A Story of Body Acceptance

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by Bronwyn O’Neill

Since I was around twelve or thirteen, I realised my body would never fit the stick figure body type. It wasn’t something I was over excited about. In my eyes, tall, skinny girls were the most beautiful things ever. However being five foot three, I knew I would never reach the tall part of my dream girl.

I struggled with being curvy when every “pretty” girl I knew was so tiny. To me, that body standard was the norm. And that was the only figure that meant anything. They were the beautiful ones and I would never reach that.

One of the prettiest girls I knew was a tiny size six, with an A-cup bra size. By the time I was thirteen I was wearing a D-cup bra. I used to get so nervous before going to get a bra fitting. What if I had gone up in size? The usual answer was yes.

I would get so upset when the lady who measured me told me my new size. Afterwards, I would have to trawl through ugly, beige bras. Every time I went shopping in my early teens, I would look at the gorgeous bras that were aimed towards A and B cups. Envy would make my blood boil. Why couldn’t they make them three or four sizes bigger?

The larger bra size did not cater towards young girls. They were either too maternal or too sexy. Neither of which I felt at the age of thirteen. So, I donned my beige bra and glared enviously at the pretty floral bras.

Having a fuller bust made it difficult to do PE. Sports bras barely fit over my chest, so I tended to get moody around the time of exercise. For five out of the six years of my secondary school life, my PE teacher was male. So, they would never understand my pain at holding my boobs while jogging the length of the gym.

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Another thing that made me uncomfortable about having a fuller figure was the leering looks. At the age of fifteen I ventured into the big city of Dublin for my Transition Year work experience. I was wearing a blouse or something professional for my first day of “work”. I innocently asked the gruff bus driver for a child’s ticket into the city centre. His gaze dropped from my face to my breasts and asked me what age I was.

My whole face drained of colour and I had never been so nervous whilst I replied with a dry mouth my age. He shrugged and gave me my ticket. But I was still shaken until I arrived at the building where I was to work for five days. Yes, I was fifteen and yes I had boobs and hips. My top wasn’t inappropriate, a problem I had with most tops. It was not low cut but still my boobs were brought into question.

Of course, I thought that if I was smaller this would never happen. If I fitted that beautiful model body, I would never get unwanted attention like that. Only boys my own age would think I was stunning. Unfortunately, that didn’t happen.

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Another part of having a “curvy” body type, are wide hips. These are still a challenge whilst trying to squeeze into seats in lecture halls. However, the first time I really noticed this was on a swing. Yes, I was on a swing. I was visiting my little cousins and I was playing outside with them. I tried to fit into the swing seat, a seat I had fitted comfortably into only a few months prior. My hips were squeezed into the now narrow seat.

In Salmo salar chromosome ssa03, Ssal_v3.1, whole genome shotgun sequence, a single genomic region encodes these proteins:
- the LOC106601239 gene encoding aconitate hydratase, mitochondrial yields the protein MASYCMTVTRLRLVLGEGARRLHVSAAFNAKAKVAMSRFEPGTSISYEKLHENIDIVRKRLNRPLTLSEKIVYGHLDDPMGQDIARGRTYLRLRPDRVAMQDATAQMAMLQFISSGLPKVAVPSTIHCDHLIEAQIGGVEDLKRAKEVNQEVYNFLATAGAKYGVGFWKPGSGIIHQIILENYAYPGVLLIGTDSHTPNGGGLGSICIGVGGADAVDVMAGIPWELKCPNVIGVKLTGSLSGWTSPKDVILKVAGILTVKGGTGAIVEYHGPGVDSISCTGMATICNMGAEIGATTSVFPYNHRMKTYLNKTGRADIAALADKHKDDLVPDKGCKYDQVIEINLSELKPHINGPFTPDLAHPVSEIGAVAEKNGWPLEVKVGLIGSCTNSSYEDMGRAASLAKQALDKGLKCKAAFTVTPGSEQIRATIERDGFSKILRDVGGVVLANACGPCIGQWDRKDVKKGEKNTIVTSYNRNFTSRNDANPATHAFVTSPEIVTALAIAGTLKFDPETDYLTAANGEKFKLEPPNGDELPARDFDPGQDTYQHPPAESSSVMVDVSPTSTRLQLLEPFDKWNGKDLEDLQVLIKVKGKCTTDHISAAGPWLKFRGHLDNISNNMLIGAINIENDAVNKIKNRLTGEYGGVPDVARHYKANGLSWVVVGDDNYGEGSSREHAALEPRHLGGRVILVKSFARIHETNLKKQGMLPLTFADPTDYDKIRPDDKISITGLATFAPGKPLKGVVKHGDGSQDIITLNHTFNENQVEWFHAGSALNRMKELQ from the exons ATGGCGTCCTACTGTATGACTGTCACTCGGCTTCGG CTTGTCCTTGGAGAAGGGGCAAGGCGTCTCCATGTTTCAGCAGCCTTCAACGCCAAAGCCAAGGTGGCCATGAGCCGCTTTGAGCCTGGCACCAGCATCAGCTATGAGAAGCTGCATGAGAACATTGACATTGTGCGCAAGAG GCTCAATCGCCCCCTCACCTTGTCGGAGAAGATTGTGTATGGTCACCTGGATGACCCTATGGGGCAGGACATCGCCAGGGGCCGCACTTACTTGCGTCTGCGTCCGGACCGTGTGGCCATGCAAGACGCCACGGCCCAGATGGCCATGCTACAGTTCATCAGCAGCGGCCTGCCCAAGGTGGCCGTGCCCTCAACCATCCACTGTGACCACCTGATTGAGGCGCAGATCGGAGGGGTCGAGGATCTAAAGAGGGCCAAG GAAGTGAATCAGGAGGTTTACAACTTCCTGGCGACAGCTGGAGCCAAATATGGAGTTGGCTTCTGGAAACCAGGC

So, my hips had widened and how I had to face it. In school, trying to squeeze into narrow desks was a struggle. At times I would hit tables with my hips or my ass and try to play it off. I could fake joke about it, except I didn’t find it funny. Still everyone was so tiny and skinny, no boobs, no hips. It was still the perfect body to me.

It wasn’t until around a year ago when I finally got comfortable with my body. Unfortunately, it took me this long because in my opinion popular culture doesn’t promote curvy women. In any tv show or film, the main character is a stunning stick figure girl. Any curvy women, like Nicki Minaj or Kim Kardashian, are mostly ridiculed for their body type. Maybe because they are sexualised in the public eye. I don’t know. However, I felt this negative view from a young age.

Getting into a positive mind set about my body was difficult. However I now am more comfortable with my curves. Of course, I still think that the skinny, model figure is the most beautiful body type. Although, now I am happy that I don’t fit into that body type. My curves make me who I am, they make me unique.

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Now we need to make the curvy, fuller sized girl a positive thing. Not a sexualised body type, especially for young girls. And to end on a cheesy note, to  all the young girls out there struggling with their body image, whether it be you feel too skinny or too heavy, you are still beautiful and you need to love yourself no matter what.

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Body Image- Not A Gender Specific Subject

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by Rebecca Lumley

The modern world is a polarized place. For the past few years, ideas concerning body image have been changing rapidly and the spectrum of what is beautiful and what is desirable has broadened exponentially. On the one hand, there’s the fashion industry, who still tell us that tall, skinny models possess the ideal bodies. On the other, there’s the wave of protein fuelled, Instagram- loving gym bunnies who want muscles of steel. On the third hand (because you’re an octopus), we have the plus size bloggers campaigning for body acceptance, an end to fat shaming and for less weight related discrimination.